Canada’s neocon mouthpiece cannot silence humourous tarsands critics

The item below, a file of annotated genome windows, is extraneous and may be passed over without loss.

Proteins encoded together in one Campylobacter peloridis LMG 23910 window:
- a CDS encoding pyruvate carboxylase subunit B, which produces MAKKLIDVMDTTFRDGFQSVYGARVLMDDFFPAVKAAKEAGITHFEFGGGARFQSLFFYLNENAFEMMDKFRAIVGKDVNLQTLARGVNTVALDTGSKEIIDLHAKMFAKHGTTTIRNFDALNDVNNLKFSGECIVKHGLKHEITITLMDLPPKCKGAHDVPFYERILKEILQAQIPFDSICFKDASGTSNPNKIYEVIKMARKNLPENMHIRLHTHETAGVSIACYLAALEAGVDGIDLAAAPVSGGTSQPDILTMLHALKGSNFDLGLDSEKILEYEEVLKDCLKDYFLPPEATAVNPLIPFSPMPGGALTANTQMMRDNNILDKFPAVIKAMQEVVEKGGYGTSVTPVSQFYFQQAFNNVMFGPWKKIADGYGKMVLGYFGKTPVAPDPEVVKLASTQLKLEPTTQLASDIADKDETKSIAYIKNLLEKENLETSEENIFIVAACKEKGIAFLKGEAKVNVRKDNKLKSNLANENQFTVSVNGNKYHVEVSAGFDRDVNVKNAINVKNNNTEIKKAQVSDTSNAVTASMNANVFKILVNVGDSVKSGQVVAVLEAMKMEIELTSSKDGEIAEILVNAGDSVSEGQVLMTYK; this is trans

What is Harper afraid of? is one of the works of Canadian artist Franke James, who creates visual essays about social and environmental issues. Photograph: Franke James Canada, under the government of Stephen Harper, has exhibited little patience for dissent. The government has muzzled government scientists, insulted Nasa climate experts, and dismissed environmental protesters as dangerous radicals. But there is apparently one woman whom the government can’t shut up: the Toronto environmental writer, illustrator and activist Franke James, who turned the efforts to silence her into material for a new book. Banned on the Hill: A True Story about Dirty Oil and Government Censorship, released this week, shows how Canadian bureaucrats tried to silence James because her views on climate change clashed with the Harper government’s push to develop Alberta’s tar sands. The story is told through visual essays as well as official emails obtained by James, in which government bureaucrats discuss the troublesome artist and her work. It also relies heavily on humour – some of it provided inadvertently by the government bureaucrats discussing what to do about James. The artist said she received some 2,172 pages of official memos in which her name appeared. The events go back to the summer of 2011 when Canadian officials intervened to try to shut down a show of James’s work in Croatia hosted by a local environmental group. James is not a household name in Canada, but she had apparently turned up on the government’s radar for a series of visuals poking fun at Harper and demanding that polluters be held accountable for the tar sands.